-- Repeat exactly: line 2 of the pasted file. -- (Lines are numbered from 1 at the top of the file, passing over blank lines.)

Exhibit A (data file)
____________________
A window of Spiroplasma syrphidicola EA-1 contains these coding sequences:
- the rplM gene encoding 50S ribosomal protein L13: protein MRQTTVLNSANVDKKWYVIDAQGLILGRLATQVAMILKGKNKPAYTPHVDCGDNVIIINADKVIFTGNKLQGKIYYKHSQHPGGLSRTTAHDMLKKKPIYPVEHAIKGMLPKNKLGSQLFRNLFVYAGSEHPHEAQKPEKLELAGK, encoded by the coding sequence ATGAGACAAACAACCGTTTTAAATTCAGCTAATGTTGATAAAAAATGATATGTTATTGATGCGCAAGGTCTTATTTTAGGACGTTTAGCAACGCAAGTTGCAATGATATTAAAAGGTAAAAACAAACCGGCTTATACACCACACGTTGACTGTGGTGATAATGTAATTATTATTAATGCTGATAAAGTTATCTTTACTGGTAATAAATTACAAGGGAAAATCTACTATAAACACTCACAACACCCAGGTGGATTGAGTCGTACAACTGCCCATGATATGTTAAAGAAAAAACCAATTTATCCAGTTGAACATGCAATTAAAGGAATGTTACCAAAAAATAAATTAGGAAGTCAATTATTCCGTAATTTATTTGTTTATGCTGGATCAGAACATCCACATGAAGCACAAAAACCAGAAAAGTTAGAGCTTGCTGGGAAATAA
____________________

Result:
- the rplM gene encoding 50S ribosomal protein L13: protein MRQTTVLNSANVDKKWYVIDAQGLILGRLATQVAMILKGKNKPAYTPHVDCGDNVIIINADKVIFTGNKLQGKIYYKHSQHPGGLSRTTAHDMLKKKPIYPVEHAIKGMLPKNKLGSQLFRNLFVYAGSEHPHEAQKPEKLELAGK, encoded by the coding sequence ATGAGACAAACAACCGTTTTAAATTCAGCTAATGTTGATAAAAAATGATATGTTATTGATGCGCAAGGTCTTATTTTAGGACGTTTAGCAACGCAAGTTGCAATGATATTAAAAGGTAAAAACAAACCGGCTTATACACCACACGTTGACTGTGGTGATAATGTAATTATTATTAATGCTGATAAAGTTATCTTTACTGGTAATAAATTACAAGGGAAAATCTACTATAAACACTCACAACACCCAGGTGGATTGAGTCGTACAACTGCCCATGATATGTTAAAGAAAAAACCAATTTATCCAGTTGAACATGCAATTAAAGGAATGTTACCAAAAAATAAATTAGGAAGTCAATTATTCCGTAATTTATTTGTTTATGCTGGATCAGAACATCCACATGAAGCACAAAAACCAGAAAAGTTAGAGCTTGCTGGGAAATAA